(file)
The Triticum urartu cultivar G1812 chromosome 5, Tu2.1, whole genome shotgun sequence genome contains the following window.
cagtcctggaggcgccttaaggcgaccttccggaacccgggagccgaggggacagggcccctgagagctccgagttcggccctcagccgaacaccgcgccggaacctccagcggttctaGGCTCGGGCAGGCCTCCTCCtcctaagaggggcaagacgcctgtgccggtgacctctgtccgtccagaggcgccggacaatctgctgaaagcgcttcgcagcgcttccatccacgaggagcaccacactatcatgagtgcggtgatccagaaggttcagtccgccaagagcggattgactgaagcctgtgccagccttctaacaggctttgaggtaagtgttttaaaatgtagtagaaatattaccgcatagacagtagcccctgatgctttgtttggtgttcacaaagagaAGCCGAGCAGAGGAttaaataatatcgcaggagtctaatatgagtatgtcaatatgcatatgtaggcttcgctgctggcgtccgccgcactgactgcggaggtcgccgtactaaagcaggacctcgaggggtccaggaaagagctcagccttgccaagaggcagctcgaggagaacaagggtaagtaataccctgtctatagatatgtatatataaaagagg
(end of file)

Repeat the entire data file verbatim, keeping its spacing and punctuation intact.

The Triticum urartu cultivar G1812 chromosome 5, Tu2.1, whole genome shotgun sequence genome contains the following window.
cagtcctggaggcgccttaaggcgaccttccggaacccgggagccgaggggacagggcccctgagagctccgagttcggccctcagccgaacaccgcgccggaacctccagcggttctaGGCTCGGGCAGGCCTCCTCCtcctaagaggggcaagacgcctgtgccggtgacctctgtccgtccagaggcgccggacaatctgctgaaagcgcttcgcagcgcttccatccacgaggagcaccacactatcatgagtgcggtgatccagaaggttcagtccgccaagagcggattgactgaagcctgtgccagccttctaacaggctttgaggtaagtgttttaaaatgtagtagaaatattaccgcatagacagtagcccctgatgctttgtttggtgttcacaaagagaAGCCGAGCAGAGGAttaaataatatcgcaggagtctaatatgagtatgtcaatatgcatatgtaggcttcgctgctggcgtccgccgcactgactgcggaggtcgccgtactaaagcaggacctcgaggggtccaggaaagagctcagccttgccaagaggcagctcgaggagaacaagggtaagtaataccctgtctatagatatgtatatataaaagagg